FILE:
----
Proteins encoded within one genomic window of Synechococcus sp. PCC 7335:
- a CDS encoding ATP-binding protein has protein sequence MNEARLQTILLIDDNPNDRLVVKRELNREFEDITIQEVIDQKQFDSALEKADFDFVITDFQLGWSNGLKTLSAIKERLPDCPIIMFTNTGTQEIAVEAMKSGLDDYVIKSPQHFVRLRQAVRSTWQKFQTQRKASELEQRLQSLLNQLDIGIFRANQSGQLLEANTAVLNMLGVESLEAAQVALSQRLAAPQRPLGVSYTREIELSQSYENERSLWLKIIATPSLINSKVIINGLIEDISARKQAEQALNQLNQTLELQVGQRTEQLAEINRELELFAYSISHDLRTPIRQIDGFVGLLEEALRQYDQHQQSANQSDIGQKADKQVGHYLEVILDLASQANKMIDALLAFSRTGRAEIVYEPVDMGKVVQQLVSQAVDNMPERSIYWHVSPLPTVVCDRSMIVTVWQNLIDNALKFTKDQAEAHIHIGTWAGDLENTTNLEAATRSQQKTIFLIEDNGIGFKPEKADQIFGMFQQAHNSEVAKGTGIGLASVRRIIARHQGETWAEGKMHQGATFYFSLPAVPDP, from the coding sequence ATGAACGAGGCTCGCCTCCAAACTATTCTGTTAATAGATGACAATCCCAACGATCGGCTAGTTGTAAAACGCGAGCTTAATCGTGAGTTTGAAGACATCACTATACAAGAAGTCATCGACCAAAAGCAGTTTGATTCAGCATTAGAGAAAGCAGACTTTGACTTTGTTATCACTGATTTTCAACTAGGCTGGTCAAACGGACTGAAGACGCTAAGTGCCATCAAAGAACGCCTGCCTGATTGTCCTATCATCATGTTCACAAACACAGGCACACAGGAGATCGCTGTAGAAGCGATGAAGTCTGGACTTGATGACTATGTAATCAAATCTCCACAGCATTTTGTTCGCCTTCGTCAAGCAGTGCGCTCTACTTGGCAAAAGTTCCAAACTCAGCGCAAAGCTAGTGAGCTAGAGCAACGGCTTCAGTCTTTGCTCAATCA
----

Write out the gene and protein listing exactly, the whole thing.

Proteins encoded within one genomic window of Synechococcus sp. PCC 7335:
- a CDS encoding ATP-binding protein has protein sequence MNEARLQTILLIDDNPNDRLVVKRELNREFEDITIQEVIDQKQFDSALEKADFDFVITDFQLGWSNGLKTLSAIKERLPDCPIIMFTNTGTQEIAVEAMKSGLDDYVIKSPQHFVRLRQAVRSTWQKFQTQRKASELEQRLQSLLNQLDIGIFRANQSGQLLEANTAVLNMLGVESLEAAQVALSQRLAAPQRPLGVSYTREIELSQSYENERSLWLKIIATPSLINSKVIINGLIEDISARKQAEQALNQLNQTLELQVGQRTEQLAEINRELELFAYSISHDLRTPIRQIDGFVGLLEEALRQYDQHQQSANQSDIGQKADKQVGHYLEVILDLASQANKMIDALLAFSRTGRAEIVYEPVDMGKVVQQLVSQAVDNMPERSIYWHVSPLPTVVCDRSMIVTVWQNLIDNALKFTKDQAEAHIHIGTWAGDLENTTNLEAATRSQQKTIFLIEDNGIGFKPEKADQIFGMFQQAHNSEVAKGTGIGLASVRRIIARHQGETWAEGKMHQGATFYFSLPAVPDP, from the coding sequence ATGAACGAGGCTCGCCTCCAAACTATTCTGTTAATAGATGACAATCCCAACGATCGGCTAGTTGTAAAACGCGAGCTTAATCGTGAGTTTGAAGACATCACTATACAAGAAGTCATCGACCAAAAGCAGTTTGATTCAGCATTAGAGAAAGCAGACTTTGACTTTGTTATCACTGATTTTCAACTAGGCTGGTCAAACGGACTGAAGACGCTAAGTGCCATCAAAGAACGCCTGCCTGATTGTCCTATCATCATGTTCACAAACACAGGCACACAGGAGATCGCTGTAGAAGCGATGAAGTCTGGACTTGATGACTATGTAATCAAATCTCCACAGCATTTTGTTCGCCTTCGTCAAGCAGTGCGCTCTACTTGGCAAAAGTTCCAAACTCAGCGCAAAGCTAGTGAGCTAGAGCAACGGCTTCAGTCTTTGCTCAATCA